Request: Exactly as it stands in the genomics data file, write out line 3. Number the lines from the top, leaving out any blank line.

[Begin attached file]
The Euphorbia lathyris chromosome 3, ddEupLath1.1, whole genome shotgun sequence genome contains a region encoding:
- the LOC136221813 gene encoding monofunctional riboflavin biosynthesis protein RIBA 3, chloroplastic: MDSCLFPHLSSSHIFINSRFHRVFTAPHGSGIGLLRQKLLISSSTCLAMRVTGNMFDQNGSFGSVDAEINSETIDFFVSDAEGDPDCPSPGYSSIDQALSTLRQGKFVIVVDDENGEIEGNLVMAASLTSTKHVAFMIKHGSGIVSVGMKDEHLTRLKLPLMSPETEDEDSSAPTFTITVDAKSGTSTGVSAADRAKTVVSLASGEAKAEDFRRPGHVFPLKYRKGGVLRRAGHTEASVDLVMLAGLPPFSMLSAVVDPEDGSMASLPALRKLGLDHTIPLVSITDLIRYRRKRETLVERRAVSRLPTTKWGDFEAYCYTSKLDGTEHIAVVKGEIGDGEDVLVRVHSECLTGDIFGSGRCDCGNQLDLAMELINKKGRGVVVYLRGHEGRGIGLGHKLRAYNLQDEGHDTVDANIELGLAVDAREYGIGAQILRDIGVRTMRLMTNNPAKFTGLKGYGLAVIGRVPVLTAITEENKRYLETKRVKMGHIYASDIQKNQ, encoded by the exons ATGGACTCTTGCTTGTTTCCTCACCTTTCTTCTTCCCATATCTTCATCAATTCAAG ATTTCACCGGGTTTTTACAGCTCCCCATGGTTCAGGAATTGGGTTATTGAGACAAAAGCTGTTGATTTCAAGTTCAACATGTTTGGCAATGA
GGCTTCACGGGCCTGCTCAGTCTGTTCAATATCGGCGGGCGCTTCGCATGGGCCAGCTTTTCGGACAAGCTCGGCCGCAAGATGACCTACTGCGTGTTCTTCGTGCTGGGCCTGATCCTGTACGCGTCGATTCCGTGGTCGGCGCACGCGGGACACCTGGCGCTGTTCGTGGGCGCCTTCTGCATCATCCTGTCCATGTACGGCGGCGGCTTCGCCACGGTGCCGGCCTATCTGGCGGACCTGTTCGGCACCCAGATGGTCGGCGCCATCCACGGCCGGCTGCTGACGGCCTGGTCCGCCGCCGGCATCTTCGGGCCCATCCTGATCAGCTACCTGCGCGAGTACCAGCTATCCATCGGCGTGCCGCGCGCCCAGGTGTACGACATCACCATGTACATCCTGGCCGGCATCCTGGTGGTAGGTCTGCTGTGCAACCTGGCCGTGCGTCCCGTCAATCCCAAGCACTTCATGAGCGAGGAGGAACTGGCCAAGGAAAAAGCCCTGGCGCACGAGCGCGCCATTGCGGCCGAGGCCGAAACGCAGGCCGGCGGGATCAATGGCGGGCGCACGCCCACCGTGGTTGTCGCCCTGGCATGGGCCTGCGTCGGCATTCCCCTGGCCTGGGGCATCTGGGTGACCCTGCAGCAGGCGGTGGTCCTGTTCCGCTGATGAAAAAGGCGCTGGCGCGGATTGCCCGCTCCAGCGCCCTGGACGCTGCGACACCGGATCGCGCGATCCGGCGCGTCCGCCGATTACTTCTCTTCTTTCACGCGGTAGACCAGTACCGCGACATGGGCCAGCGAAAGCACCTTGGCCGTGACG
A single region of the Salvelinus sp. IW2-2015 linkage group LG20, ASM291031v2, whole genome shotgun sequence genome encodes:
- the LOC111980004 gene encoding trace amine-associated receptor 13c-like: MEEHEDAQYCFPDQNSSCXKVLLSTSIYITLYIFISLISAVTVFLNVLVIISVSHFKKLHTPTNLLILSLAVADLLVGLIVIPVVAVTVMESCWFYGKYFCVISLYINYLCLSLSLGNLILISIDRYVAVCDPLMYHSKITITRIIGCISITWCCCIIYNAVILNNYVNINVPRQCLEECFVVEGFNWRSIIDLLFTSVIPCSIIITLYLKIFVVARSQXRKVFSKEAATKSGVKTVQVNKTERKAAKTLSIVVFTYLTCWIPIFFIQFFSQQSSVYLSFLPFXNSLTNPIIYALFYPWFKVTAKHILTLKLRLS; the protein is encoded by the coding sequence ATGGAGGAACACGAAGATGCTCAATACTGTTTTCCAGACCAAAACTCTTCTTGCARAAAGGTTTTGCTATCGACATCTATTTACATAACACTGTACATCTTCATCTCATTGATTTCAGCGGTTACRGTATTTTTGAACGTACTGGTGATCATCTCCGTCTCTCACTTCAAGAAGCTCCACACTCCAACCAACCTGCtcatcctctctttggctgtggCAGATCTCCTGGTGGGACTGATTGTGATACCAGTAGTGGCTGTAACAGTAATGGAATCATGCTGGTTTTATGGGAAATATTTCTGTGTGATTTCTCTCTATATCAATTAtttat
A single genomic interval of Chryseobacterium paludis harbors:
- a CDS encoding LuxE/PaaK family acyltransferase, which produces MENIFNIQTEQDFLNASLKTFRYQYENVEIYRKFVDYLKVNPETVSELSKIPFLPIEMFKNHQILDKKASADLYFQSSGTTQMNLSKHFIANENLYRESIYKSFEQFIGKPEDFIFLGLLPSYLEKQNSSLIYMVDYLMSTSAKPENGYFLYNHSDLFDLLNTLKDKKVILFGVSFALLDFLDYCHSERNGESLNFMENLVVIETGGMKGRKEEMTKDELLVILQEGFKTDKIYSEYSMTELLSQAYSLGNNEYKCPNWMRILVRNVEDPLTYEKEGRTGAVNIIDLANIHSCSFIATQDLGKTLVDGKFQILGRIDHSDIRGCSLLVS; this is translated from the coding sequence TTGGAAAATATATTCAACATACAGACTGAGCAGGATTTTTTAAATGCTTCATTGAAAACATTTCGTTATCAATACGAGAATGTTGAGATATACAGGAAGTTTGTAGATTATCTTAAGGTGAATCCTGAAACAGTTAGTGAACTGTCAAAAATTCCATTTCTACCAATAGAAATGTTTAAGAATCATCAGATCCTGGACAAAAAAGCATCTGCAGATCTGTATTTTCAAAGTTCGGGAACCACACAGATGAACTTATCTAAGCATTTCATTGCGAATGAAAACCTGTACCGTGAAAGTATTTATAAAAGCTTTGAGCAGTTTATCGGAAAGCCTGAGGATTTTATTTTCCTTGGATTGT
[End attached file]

GGCTTCACGGGCCTGCTCAGTCTGTTCAATATCGGCGGGCGCTTCGCATGGGCCAGCTTTTCGGACAAGCTCGGCCGCAAGATGACCTACTGCGTGTTCTTCGTGCTGGGCCTGATCCTGTACGCGTCGATTCCGTGGTCGGCGCACGCGGGACACCTGGCGCTGTTCGTGGGCGCCTTCTGCATCATCCTGTCCATGTACGGCGGCGGCTTCGCCACGGTGCCGGCCTATCTGGCGGACCTGTTCGGCACCCAGATGGTCGGCGCCATCCACGGCCGGCTGCTGACGGCCTGGTCCGCCGCCGGCATCTTCGGGCCCATCCTGATCAGCTACCTGCGCGAGTACCAGCTATCCATCGGCGTGCCGCGCGCCCAGGTGTACGACATCACCATGTACATCCTGGCCGGCATCCTGGTGGTAGGTCTGCTGTGCAACCTGGCCGTGCGTCCCGTCAATCCCAAGCACTTCATGAGCGAGGAGGAACTGGCCAAGGAAAAAGCCCTGGCGCACGAGCGCGCCATTGCGGCCGAGGCCGAAACGCAGGCCGGCGGGATCAATGGCGGGCGCACGCCCACCGTGGTTGTCGCCCTGGCATGGGCCTGCGTCGGCATTCCCCTGGCCTGGGGCATCTGGGTGACCCTGCAGCAGGCGGTGGTCCTGTTCCGCTGATGAAAAAGGCGCTGGCGCGGATTGCCCGCTCCAGCGCCCTGGACGCTGCGACACCGGATCGCGCGATCCGGCGCGTCCGCCGATTACTTCTCTTCTTTCACGCGGTAGACCAGTACCGCGACATGGGCCAGCGAAAGCACCTTGGCCGTGACG